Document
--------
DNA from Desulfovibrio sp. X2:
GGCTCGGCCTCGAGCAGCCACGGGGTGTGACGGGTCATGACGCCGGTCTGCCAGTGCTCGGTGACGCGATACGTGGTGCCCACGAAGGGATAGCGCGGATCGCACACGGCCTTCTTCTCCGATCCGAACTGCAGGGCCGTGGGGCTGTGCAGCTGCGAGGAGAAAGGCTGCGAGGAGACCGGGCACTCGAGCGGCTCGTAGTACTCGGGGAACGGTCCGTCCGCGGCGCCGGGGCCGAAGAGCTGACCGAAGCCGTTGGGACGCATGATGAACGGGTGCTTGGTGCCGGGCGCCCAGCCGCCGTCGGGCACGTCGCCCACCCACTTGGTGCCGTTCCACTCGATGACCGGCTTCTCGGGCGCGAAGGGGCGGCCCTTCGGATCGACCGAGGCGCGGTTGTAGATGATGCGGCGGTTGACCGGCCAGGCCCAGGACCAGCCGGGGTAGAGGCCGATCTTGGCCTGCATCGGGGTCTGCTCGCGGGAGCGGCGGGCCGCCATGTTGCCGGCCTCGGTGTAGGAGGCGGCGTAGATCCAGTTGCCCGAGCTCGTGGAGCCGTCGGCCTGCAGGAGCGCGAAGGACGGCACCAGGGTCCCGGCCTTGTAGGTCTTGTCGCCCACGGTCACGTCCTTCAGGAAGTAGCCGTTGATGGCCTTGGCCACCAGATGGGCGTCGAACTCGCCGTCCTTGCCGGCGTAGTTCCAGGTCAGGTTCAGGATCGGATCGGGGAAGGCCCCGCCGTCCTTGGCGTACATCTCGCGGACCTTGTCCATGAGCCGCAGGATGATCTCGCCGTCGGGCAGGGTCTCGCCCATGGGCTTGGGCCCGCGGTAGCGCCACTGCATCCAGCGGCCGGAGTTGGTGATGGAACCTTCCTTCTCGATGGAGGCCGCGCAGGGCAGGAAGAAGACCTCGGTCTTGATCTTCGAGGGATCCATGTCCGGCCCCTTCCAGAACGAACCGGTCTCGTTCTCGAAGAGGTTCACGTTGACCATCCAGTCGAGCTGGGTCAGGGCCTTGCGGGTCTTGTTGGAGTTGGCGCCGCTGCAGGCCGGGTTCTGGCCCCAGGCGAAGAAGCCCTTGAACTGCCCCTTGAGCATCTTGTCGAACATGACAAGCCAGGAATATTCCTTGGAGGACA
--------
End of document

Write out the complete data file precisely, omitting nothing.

DNA from Desulfovibrio sp. X2:
GGCTCGGCCTCGAGCAGCCACGGGGTGTGACGGGTCATGACGCCGGTCTGCCAGTGCTCGGTGACGCGATACGTGGTGCCCACGAAGGGATAGCGCGGATCGCACACGGCCTTCTTCTCCGATCCGAACTGCAGGGCCGTGGGGCTGTGCAGCTGCGAGGAGAAAGGCTGCGAGGAGACCGGGCACTCGAGCGGCTCGTAGTACTCGGGGAACGGTCCGTCCGCGGCGCCGGGGCCGAAGAGCTGACCGAAGCCGTTGGGACGCATGATGAACGGGTGCTTGGTGCCGGGCGCCCAGCCGCCGTCGGGCACGTCGCCCACCCACTTGGTGCCGTTCCACTCGATGACCGGCTTCTCGGGCGCGAAGGGGCGGCCCTTCGGATCGACCGAGGCGCGGTTGTAGATGATGCGGCGGTTGACCGGCCAGGCCCAGGACCAGCCGGGGTAGAGGCCGATCTTGGCCTGCATCGGGGTCTGCTCGCGGGAGCGGCGGGCCGCCATGTTGCCGGCCTCGGTGTAGGAGGCGGCGTAGATCCAGTTGCCCGAGCTCGTGGAGCCGTCGGCCTGCAGGAGCGCGAAGGACGGCACCAGGGTCCCGGCCTTGTAGGTCTTGTCGCCCACGGTCACGTCCTTCAGGAAGTAGCCGTTGATGGCCTTGGCCACCAGATGGGCGTCGAACTCGCCGTCCTTGCCGGCGTAGTTCCAGGTCAGGTTCAGGATCGGATCGGGGAAGGCCCCGCCGTCCTTGGCGTACATCTCGCGGACCTTGTCCATGAGCCGCAGGATGATCTCGCCGTCGGGCAGGGTCTCGCCCATGGGCTTGGGCCCGCGGTAGCGCCACTGCATCCAGCGGCCGGAGTTGGTGATGGAACCTTCCTTCTCGATGGAGGCCGCGCAGGGCAGGAAGAAGACCTCGGTCTTGATCTTCGAGGGATCCATGTCCGGCCCCTTCCAGAACGAACCGGTCTCGTTCTCGAAGAGGTTCACGTTGACCATCCAGTCGAGCTGGGTCAGGGCCTTGCGGGTCTTGTTGGAGTTGGCGCCGCTGCAGGCCGGGTTCTGGCCCCAGGCGAAGAAGCCCTTGAACTGCCCCTTGAGCATCTTGTCGAACATGACAAGCCAGGAATATTCCTTGGAGGACA